Glen Grant is a distillery I'm developing more than a little crush on (at least with the Indie bottlings). And a great time to have a look at a very mature single cask expression, with Master Distiller, Dennis Malcolm having recently celebrated 60 years at the distillery! Parent company, Campari, have released an insanely expensive 60 year old limited release to mark the occasion.
For many decades Glen Grant went quietly about their business, selling enormous volumes of single malt into the Italian market. Bizarrely enough, it was the 2005 takeover by the Italian drinks giant Campari that saw the start of a strategic shift towards premiumisation, more mature age statements and a focus back down into what goes in the bottle. Expect on-going exciting things from Glen Grant over the next decade.
Those that know me well, know well my love affair with the Carn Mor Celebration of the Cask releases. Some whisky loving friends first showed my a Carn Mor Black Celebration of the Cask North British 1992 back in 2015, and it started a love affair with Carn Mor that only continues to grow with each exceptional release.
This 27 Year Old Glen Grant single cask bottling in the Carn Mor Celebration of the Cask range was from cask 78208 (2 casks on from the Celebration of the Cask Bequest we have previously enjoyed). Distilled on the 2nd of June 1993, the malt spent 27 years in a single ex-Bourbon barrel before bottling on the 8th of March 2021. Shipping delays kept this from Aussie shores until the end of August 2021.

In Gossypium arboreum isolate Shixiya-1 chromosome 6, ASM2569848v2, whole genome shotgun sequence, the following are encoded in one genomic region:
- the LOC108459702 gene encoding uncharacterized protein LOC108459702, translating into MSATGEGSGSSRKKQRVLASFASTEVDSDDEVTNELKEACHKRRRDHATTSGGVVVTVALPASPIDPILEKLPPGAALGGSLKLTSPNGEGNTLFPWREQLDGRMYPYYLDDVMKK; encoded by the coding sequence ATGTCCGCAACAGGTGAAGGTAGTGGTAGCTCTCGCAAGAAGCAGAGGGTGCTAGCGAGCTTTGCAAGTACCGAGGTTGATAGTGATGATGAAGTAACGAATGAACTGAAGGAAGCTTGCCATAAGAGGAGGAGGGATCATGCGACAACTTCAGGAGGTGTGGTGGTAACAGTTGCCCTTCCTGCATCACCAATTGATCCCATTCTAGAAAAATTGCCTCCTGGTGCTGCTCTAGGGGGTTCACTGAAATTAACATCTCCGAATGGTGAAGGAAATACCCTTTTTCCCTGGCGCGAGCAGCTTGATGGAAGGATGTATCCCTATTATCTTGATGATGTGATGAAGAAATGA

The colour in the glass is a-typical of what you would expect of this - somewhere between Old Gold and Amber.
The nose is gentle, but complex. I get fresh sweet white stone fruit, husky malt with touches of dry hay, heather honey, ginger, candied orange and sandlewood. It's clear on the nose the cask it self has retained clean character, and would have been quite active in it's youth.
To taste the palate is dryer than the nose would make you expect, at least initially, with some of the stone fruit character building over the long finish. When I hold the liquid on my tongue there is lovely pops of spice, honey and white nectarine fruit. Tannin is certainly present, but balanced well with the touches of fruit sweetness and the candied orange style present. The predictable (for Glen Grant) dry grassy notes are really pleasingly integrated across all the other flavours.
The long finish is one of the most enjoyable features of this classy malt. It seems to duck and dive in and out of different flavours for minutes on end, highlighting the complexity of this gem.
Overall this is a really classy malt with great complexity. As is the problem with these single casks releases (this is one of only 172 bottles), there is never enough to go around.
For me - I give this 95 points.